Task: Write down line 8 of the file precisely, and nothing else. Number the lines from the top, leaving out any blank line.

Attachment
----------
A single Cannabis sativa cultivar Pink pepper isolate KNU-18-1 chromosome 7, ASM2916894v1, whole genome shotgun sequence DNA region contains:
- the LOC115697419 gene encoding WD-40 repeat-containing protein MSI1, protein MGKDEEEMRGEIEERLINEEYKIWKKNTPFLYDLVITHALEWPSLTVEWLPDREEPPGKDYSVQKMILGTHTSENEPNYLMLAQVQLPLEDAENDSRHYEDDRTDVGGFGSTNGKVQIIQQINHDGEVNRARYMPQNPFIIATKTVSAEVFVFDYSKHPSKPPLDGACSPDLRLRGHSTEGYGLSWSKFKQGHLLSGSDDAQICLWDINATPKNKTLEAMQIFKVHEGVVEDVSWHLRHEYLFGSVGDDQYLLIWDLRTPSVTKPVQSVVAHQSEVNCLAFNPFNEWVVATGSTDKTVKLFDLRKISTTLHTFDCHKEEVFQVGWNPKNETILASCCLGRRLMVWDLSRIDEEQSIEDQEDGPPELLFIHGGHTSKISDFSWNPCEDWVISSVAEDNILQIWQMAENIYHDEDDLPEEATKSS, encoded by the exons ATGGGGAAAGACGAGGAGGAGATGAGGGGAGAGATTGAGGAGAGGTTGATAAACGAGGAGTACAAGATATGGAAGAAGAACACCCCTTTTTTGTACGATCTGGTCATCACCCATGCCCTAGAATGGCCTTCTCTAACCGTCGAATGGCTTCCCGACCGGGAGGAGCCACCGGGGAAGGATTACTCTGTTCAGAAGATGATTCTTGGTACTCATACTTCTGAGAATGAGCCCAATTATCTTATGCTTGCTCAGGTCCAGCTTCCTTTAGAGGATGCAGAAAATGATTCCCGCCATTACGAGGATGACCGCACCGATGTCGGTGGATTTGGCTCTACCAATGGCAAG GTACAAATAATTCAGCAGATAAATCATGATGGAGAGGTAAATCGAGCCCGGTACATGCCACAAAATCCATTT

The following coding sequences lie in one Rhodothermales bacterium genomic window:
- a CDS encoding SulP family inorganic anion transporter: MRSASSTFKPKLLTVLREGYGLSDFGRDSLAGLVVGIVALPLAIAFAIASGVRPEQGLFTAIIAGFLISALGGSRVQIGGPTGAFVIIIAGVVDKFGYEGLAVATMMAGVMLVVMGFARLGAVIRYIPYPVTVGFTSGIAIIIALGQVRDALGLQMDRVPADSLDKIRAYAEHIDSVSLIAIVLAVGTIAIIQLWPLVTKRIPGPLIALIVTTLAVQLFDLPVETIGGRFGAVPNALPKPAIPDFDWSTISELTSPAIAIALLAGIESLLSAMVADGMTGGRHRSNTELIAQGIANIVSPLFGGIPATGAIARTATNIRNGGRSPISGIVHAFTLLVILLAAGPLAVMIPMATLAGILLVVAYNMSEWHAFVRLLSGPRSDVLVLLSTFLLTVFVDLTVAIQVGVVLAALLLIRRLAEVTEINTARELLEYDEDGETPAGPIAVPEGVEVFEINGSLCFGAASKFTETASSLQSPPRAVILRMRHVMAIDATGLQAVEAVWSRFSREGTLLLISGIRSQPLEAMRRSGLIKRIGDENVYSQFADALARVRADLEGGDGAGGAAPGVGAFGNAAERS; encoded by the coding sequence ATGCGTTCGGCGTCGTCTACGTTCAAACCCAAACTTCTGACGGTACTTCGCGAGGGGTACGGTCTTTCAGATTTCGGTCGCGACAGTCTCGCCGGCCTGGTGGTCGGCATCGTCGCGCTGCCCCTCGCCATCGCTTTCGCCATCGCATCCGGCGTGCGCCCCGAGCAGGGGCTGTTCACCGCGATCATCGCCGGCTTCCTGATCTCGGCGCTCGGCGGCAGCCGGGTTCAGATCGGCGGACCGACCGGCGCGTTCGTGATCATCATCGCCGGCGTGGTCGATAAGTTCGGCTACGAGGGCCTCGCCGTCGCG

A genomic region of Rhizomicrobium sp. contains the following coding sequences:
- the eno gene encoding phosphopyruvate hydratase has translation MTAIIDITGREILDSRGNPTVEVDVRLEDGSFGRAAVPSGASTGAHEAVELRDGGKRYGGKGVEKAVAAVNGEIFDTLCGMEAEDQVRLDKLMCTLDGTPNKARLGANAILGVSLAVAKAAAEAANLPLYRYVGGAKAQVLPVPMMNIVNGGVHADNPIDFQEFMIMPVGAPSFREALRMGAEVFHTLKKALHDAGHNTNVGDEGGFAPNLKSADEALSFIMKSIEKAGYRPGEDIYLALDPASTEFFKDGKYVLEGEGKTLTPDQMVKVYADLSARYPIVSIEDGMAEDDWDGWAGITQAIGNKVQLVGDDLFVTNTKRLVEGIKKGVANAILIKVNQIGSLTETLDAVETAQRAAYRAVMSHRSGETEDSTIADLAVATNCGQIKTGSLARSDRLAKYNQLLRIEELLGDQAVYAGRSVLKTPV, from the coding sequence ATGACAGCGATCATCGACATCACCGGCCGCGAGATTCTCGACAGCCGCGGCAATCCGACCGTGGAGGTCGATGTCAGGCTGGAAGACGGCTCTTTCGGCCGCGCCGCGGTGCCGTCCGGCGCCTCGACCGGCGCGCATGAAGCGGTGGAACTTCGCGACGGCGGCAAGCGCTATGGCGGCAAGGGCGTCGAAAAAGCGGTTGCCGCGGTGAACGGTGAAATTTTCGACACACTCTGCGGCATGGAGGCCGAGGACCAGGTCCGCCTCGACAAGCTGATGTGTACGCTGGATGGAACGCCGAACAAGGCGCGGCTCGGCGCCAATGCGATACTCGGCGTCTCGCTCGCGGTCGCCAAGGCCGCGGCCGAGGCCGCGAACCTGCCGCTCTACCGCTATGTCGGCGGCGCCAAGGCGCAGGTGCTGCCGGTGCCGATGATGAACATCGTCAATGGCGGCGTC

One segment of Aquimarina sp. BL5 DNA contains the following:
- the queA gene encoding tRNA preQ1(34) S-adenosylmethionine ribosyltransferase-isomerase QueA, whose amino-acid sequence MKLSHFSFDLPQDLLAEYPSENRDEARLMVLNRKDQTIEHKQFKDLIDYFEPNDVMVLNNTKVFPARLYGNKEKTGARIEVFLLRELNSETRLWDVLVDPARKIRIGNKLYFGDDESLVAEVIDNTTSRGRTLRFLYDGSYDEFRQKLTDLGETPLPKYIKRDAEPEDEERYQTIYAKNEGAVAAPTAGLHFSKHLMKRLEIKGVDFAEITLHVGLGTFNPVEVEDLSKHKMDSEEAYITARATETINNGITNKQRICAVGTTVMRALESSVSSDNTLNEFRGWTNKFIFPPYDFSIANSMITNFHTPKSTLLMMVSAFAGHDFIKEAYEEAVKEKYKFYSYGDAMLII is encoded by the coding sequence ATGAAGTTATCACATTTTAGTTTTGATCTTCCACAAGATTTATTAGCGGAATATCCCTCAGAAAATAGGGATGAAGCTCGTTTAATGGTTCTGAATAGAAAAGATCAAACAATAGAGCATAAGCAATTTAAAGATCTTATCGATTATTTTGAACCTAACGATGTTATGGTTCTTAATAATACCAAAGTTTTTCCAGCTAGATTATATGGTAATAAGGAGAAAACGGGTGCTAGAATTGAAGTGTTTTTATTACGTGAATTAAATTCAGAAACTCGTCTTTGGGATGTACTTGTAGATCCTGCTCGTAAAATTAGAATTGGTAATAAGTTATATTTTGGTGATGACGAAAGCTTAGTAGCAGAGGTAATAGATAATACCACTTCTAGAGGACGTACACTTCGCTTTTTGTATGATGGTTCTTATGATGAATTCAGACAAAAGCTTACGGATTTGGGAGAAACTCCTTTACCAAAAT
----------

- the queA gene encoding tRNA preQ1(34) S-adenosylmethionine ribosyltransferase-isomerase QueA, whose amino-acid sequence MKLSHFSFDLPQDLLAEYPSENRDEARLMVLNRKDQTIEHKQFKDLIDYFEPNDVMVLNNTKVFPARLYGNKEKTGARIEVFLLRELNSETRLWDVLVDPARKIRIGNKLYFGDDESLVAEVIDNTTSRGRTLRFLYDGSYDEFRQKLTDLGETPLPKYIKRDAEPEDEERYQTIYAKNEGAVAAPTAGLHFSKHLMKRLEIKGVDFAEITLHVGLGTFNPVEVEDLSKHKMDSEEAYITARATETINNGITNKQRICAVGTTVMRALESSVSSDNTLNEFRGWTNKFIFPPYDFSIANSMITNFHTPKSTLLMMVSAFAGHDFIKEAYEEAVKEKYKFYSYGDAMLII is encoded by the coding sequence ATGAAGTTATCACATTTTAGTTTTGATCTTCCACAAGATTTATTAGCGGAATATCCCTCAGAAAATAGGGATGAAGCTCGTTTAATGGTTCTGAATAGAAAAGATCAAACAATAGAGCATAAGCAATTTAAAGATCTTATCGATTATTTTGAACCTAACGATGTTATGGTTCTTAATAATACCAAAGTTTTTCCAGCTAGATTATATGGTAATAAGGAGAAAACGGGTGCTAGAATTGAAGTGTTTTTATTACGTGAATTAAATTCAGAAACTCGTCTTTGGGATGTACTTGTAGATCCTGCTCGTAAAATTAGAATTGGTAATAAGTTATATTTTGGTGATGACGAAAGCTTAGTAGCAGAGGTAATAGATAATACCACTTCTAGAGGACGTACACTTCGCTTTTTGTATGATGGTTCTTATGATGAATTCAGACAAAAGCTTACGGATTTGGGAGAAACTCCTTTACCAAAAT